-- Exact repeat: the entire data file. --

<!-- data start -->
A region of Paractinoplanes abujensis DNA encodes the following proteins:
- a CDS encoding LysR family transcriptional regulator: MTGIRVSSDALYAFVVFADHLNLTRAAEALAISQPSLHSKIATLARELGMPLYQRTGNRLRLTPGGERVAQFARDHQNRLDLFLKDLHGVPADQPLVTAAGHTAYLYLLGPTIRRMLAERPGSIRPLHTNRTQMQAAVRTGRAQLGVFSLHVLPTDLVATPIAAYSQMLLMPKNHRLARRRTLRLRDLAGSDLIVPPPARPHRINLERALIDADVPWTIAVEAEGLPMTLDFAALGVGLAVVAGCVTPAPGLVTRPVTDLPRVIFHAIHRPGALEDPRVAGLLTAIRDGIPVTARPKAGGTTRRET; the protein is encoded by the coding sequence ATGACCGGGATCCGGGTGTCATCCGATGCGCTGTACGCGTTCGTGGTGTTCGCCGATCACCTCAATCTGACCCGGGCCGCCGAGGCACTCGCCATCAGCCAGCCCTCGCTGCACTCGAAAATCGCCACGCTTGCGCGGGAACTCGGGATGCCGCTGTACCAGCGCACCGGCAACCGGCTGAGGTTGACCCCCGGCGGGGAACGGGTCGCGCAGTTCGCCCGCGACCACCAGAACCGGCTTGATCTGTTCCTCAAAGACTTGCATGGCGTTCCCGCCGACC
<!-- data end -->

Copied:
A region of Paractinoplanes abujensis DNA encodes the following proteins:
- a CDS encoding LysR family transcriptional regulator: MTGIRVSSDALYAFVVFADHLNLTRAAEALAISQPSLHSKIATLARELGMPLYQRTGNRLRLTPGGERVAQFARDHQNRLDLFLKDLHGVPADQPLVTAAGHTAYLYLLGPTIRRMLAERPGSIRPLHTNRTQMQAAVRTGRAQLGVFSLHVLPTDLVATPIAAYSQMLLMPKNHRLARRRTLRLRDLAGSDLIVPPPARPHRINLERALIDADVPWTIAVEAEGLPMTLDFAALGVGLAVVAGCVTPAPGLVTRPVTDLPRVIFHAIHRPGALEDPRVAGLLTAIRDGIPVTARPKAGGTTRRET; the protein is encoded by the coding sequence ATGACCGGGATCCGGGTGTCATCCGATGCGCTGTACGCGTTCGTGGTGTTCGCCGATCACCTCAATCTGACCCGGGCCGCCGAGGCACTCGCCATCAGCCAGCCCTCGCTGCACTCGAAAATCGCCACGCTTGCGCGGGAACTCGGGATGCCGCTGTACCAGCGCACCGGCAACCGGCTGAGGTTGACCCCCGGCGGGGAACGGGTCGCGCAGTTCGCCCGCGACCACCAGAACCGGCTTGATCTGTTCCTCAAAGACTTGCATGGCGTTCCCGCCGACC